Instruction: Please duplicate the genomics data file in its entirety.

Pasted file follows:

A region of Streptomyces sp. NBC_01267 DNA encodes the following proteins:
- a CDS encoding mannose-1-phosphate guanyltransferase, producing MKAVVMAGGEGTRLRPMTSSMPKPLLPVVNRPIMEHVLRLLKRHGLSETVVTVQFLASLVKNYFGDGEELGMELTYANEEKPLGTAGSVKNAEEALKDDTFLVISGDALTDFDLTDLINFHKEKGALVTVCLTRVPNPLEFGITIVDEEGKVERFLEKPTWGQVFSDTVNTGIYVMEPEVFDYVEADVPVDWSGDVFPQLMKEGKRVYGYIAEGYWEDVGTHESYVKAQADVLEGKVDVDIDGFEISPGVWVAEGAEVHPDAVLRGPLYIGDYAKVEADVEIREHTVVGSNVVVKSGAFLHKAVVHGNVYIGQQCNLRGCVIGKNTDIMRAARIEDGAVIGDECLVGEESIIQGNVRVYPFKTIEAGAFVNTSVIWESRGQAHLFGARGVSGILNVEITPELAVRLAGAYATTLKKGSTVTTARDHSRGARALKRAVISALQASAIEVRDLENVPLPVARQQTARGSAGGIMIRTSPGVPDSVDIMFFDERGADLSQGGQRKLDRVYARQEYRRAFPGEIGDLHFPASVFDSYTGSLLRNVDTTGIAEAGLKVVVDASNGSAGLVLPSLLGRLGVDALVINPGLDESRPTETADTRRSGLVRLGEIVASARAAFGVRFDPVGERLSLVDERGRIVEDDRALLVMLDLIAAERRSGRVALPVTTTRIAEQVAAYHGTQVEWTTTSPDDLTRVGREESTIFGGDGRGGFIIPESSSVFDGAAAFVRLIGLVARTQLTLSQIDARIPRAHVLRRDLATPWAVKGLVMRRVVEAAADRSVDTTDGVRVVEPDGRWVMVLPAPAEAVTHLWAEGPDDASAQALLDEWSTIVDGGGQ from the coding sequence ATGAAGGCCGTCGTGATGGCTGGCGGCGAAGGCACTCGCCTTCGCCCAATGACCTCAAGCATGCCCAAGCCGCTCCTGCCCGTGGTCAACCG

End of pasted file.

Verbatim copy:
A region of Streptomyces sp. NBC_01267 DNA encodes the following proteins:
- a CDS encoding mannose-1-phosphate guanyltransferase, producing MKAVVMAGGEGTRLRPMTSSMPKPLLPVVNRPIMEHVLRLLKRHGLSETVVTVQFLASLVKNYFGDGEELGMELTYANEEKPLGTAGSVKNAEEALKDDTFLVISGDALTDFDLTDLINFHKEKGALVTVCLTRVPNPLEFGITIVDEEGKVERFLEKPTWGQVFSDTVNTGIYVMEPEVFDYVEADVPVDWSGDVFPQLMKEGKRVYGYIAEGYWEDVGTHESYVKAQADVLEGKVDVDIDGFEISPGVWVAEGAEVHPDAVLRGPLYIGDYAKVEADVEIREHTVVGSNVVVKSGAFLHKAVVHGNVYIGQQCNLRGCVIGKNTDIMRAARIEDGAVIGDECLVGEESIIQGNVRVYPFKTIEAGAFVNTSVIWESRGQAHLFGARGVSGILNVEITPELAVRLAGAYATTLKKGSTVTTARDHSRGARALKRAVISALQASAIEVRDLENVPLPVARQQTARGSAGGIMIRTSPGVPDSVDIMFFDERGADLSQGGQRKLDRVYARQEYRRAFPGEIGDLHFPASVFDSYTGSLLRNVDTTGIAEAGLKVVVDASNGSAGLVLPSLLGRLGVDALVINPGLDESRPTETADTRRSGLVRLGEIVASARAAFGVRFDPVGERLSLVDERGRIVEDDRALLVMLDLIAAERRSGRVALPVTTTRIAEQVAAYHGTQVEWTTTSPDDLTRVGREESTIFGGDGRGGFIIPESSSVFDGAAAFVRLIGLVARTQLTLSQIDARIPRAHVLRRDLATPWAVKGLVMRRVVEAAADRSVDTTDGVRVVEPDGRWVMVLPAPAEAVTHLWAEGPDDASAQALLDEWSTIVDGGGQ from the coding sequence ATGAAGGCCGTCGTGATGGCTGGCGGCGAAGGCACTCGCCTTCGCCCAATGACCTCAAGCATGCCCAAGCCGCTCCTGCCCGTGGTCAACCG